As a writer, I’m far more likely to attract people to my novels if I can raise interesting ideas. A novel is four hundred blank pages in search of an engaging concept. I want a night spent with my books to leave the reader feeling invigorated, excited, occupied, just like I do after an engaging conversation with friends. So I spend time reading of wolf hunting in old Russia and imagining what might happen were this tradition brought back to the rejuvenation zone around Chernobyl. I’ve spent the last few days trying to track down a Rabbi with whom I can discuss Judaic ideas on how to start a modern cult. I’ve started outlining a story set inside the hope bubble that ballooned in the second half of 2008 as the world held its breath as votes were counted towards Barack Obama’s election to presidency. The more I work with ideas, the more I understand of their potential.

But it was quite recently that I realised the impact that my own adoption of ideas had on directing my path through life. From ‘I need to visit a new country every year’, to ‘outrageous behaviour is my best hope for engaging with others and combating shyness’, ideas have long been the sub-conscious authors of my destiny. And with this realisation I began to understand ways in which I could take a more active role in plotting my own story. I examined my ideas about myself and the world, and I dropped a couple of them, and took on a couple of others. So now I have a few guiding ideas, they’re a little like beacon fires lit on distant mountains, they’re reference points for when I’m feeling a little lost. If I’m not sure whether I should pack in my office job and move to the country, I look to those ideas for an answer. If I’m not sure about whether I should begin creating my own alcoholic bitters to sell at local weekend markets, again my ideas can offer enlightenment.

Of course this means the ideas I choose to adhere to become very important, as they’ll influence decisions on everything from relationships, to careers. I’ve become even more reluctant to take on someone else’s ideas. If I come up with a new idea myself then I have a chance of understanding of its genesis, but if I opt to take on someone else’s philosophy, then I owe it to myself to examine it carefully first. What are the costs and benefits, for myself and others? What evidence is there that it will lead to improvements for me, for my community, for the people I care about? I owe it to myself to analyse ideas before I choose to adhere to them. Thank goodness for those people who love long conversations over mulled wine or cider.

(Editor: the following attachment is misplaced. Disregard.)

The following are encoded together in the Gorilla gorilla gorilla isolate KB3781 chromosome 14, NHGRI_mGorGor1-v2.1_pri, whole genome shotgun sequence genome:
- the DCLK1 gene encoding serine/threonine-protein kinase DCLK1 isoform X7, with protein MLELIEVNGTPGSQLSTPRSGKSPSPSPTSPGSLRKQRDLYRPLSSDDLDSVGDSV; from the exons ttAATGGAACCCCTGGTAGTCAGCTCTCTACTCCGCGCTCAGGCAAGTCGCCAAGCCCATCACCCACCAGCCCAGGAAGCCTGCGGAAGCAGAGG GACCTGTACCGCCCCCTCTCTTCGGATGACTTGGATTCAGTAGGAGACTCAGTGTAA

Nine years ago an Irish tour guide described to myself and a room full of backpackers his most recent journey. His description of the El Camino de Santiago, a 500 mile walk across the north of Spain with an ever-changing cast of characters, was enticing in itself. But it was the idea behind the walk that seeped into my sub-conscience, and eventually resurfaced a couple of years ago, after another set of long conversations. Last night as I wondered about the best way to deal with blisters, I listened to a Galician woman express one of her ideas about the Camino. She explained that many of the pilgrims started the journey with a pack heavy with the weight of their fears. They carried extra shirts against the fear of their own odour, medicine kits against the fear of illness and injury, and chemical repellents against the fear of insects. But quickly they come to understand the burden of this extra weight, and they begin to shed their baggage. And within a short time they travelled lightly, for distances which stretched beyond the end of the trek.

In three weeks time I won’t just be setting off on a long walk, I’ll also be embracing a new set of ideas.